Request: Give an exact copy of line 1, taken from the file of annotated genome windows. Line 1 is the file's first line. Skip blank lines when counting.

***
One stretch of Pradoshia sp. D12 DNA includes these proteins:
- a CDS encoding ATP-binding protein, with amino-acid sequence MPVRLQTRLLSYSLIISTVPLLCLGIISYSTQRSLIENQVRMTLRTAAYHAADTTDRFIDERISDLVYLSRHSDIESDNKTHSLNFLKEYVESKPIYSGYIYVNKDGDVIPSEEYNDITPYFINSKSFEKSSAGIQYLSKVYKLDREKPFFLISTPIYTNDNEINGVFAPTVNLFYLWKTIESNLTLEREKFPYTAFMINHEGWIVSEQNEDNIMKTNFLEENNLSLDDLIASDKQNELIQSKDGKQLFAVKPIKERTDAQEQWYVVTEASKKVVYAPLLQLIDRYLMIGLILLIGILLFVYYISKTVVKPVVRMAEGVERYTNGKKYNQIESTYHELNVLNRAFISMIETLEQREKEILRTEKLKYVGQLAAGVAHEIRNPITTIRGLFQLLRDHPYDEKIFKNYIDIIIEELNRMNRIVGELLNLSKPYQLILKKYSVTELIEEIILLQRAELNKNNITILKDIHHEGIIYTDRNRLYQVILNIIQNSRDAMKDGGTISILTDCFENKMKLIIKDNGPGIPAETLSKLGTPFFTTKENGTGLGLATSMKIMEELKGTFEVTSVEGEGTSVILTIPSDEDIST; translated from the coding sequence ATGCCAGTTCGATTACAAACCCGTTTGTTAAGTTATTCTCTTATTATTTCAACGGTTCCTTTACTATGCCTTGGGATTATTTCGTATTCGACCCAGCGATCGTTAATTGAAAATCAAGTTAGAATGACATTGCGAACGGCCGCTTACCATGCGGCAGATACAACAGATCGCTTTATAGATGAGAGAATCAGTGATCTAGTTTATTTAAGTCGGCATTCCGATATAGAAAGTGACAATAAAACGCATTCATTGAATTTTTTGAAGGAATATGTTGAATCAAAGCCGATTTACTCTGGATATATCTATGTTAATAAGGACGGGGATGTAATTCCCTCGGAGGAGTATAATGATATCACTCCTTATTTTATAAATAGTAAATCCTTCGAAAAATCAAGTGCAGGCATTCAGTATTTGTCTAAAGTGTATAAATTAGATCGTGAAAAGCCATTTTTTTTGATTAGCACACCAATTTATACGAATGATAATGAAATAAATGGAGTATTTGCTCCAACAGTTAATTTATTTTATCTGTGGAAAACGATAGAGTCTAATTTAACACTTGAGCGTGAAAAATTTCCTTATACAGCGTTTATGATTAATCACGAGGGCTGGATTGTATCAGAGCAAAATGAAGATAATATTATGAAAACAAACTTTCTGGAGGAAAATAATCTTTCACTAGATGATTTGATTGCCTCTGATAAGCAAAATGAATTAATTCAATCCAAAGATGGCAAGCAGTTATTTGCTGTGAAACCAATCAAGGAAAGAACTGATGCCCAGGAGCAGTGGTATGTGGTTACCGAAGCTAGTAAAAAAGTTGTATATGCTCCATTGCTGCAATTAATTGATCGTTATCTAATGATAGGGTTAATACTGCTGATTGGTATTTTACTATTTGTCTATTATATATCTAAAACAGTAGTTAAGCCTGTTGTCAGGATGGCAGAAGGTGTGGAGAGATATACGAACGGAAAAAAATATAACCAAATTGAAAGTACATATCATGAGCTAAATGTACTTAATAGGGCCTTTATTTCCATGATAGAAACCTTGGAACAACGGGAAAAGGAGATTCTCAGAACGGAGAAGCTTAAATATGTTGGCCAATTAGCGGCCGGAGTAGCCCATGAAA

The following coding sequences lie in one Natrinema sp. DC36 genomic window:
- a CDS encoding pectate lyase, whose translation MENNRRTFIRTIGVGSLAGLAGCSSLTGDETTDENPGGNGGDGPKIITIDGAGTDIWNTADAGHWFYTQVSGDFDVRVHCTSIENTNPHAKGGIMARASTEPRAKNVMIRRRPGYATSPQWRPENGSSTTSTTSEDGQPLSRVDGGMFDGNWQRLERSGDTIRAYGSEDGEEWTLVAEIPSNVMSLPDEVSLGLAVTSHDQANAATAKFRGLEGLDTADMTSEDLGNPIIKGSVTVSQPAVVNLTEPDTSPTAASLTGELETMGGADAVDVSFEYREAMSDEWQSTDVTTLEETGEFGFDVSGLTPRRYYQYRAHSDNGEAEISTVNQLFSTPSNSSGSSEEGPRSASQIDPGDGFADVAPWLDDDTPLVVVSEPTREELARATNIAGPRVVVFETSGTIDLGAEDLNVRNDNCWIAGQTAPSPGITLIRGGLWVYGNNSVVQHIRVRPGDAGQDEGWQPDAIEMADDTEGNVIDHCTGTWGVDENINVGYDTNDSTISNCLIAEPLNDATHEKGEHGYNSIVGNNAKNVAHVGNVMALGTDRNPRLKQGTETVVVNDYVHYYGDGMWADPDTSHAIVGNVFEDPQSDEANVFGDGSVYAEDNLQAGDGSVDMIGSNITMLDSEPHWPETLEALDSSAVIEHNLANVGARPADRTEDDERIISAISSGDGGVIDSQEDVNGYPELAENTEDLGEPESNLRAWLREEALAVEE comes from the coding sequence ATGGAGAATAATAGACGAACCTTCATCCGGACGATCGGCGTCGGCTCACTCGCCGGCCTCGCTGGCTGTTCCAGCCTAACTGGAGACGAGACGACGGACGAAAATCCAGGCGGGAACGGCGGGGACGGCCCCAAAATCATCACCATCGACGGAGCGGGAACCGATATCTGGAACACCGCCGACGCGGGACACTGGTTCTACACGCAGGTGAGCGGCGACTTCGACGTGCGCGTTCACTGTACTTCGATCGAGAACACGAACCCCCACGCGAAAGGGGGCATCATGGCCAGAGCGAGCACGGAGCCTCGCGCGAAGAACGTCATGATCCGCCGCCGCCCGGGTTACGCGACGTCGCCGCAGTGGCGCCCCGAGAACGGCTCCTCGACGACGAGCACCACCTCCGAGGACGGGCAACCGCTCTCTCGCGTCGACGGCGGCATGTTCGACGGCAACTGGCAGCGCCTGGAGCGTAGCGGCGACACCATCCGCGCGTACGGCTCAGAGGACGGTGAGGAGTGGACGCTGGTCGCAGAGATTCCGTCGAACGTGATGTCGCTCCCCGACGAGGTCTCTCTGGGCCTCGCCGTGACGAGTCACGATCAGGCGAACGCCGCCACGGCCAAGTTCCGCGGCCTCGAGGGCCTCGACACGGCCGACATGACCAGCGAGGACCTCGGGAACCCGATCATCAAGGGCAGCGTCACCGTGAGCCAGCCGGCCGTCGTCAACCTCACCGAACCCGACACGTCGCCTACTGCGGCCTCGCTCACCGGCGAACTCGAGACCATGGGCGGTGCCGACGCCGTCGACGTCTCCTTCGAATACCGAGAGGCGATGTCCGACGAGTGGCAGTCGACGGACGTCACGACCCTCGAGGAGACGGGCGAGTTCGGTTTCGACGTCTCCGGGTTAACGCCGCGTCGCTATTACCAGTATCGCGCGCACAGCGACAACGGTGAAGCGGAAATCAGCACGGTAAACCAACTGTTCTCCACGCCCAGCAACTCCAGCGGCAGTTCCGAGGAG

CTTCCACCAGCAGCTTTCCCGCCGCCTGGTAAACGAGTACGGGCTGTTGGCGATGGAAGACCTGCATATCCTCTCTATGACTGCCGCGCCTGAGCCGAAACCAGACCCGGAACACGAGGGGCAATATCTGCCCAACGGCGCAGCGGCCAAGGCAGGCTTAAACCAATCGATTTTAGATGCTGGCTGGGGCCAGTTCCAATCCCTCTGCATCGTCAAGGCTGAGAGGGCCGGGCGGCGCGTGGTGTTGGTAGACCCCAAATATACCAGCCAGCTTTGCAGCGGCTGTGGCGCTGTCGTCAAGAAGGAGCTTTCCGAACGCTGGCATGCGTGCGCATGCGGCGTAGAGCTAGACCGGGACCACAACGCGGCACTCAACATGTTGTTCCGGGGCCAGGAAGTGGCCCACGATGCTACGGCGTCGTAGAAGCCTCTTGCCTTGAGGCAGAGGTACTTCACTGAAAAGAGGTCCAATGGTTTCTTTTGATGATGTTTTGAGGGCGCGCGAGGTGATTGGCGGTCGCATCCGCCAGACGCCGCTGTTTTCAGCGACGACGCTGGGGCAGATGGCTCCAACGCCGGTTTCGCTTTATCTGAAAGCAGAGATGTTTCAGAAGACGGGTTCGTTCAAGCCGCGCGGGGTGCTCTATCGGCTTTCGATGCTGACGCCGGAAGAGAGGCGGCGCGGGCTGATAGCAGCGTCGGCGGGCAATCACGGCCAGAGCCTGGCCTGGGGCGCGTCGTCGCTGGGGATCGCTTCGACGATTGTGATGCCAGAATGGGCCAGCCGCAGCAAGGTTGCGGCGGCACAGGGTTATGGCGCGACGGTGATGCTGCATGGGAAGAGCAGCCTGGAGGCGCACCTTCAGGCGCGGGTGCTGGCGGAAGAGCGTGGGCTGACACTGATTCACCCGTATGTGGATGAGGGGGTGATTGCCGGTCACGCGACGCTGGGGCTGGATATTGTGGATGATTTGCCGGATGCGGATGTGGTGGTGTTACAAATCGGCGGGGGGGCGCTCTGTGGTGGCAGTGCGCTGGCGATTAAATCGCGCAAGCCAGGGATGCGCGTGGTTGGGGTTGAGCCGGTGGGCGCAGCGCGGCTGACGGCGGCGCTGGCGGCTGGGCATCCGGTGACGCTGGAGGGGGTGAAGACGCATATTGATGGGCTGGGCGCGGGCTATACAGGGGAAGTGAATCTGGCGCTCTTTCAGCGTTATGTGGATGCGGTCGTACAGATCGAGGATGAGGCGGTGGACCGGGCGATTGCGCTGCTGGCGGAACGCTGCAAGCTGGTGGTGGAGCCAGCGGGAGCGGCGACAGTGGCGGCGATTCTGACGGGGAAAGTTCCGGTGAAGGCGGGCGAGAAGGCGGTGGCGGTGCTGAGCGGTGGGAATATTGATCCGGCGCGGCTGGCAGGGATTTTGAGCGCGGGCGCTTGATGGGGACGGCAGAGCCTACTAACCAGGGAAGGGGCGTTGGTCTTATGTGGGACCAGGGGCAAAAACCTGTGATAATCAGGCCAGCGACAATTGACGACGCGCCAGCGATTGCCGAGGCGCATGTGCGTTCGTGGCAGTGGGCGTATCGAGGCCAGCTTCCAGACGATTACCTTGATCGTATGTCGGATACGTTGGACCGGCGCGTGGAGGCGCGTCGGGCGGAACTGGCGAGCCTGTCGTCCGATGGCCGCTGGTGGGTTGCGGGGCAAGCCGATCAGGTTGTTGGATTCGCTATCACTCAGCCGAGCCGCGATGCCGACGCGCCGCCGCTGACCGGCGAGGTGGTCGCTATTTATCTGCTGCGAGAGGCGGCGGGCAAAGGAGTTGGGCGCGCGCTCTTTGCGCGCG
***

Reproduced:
One stretch of Pradoshia sp. D12 DNA includes these proteins: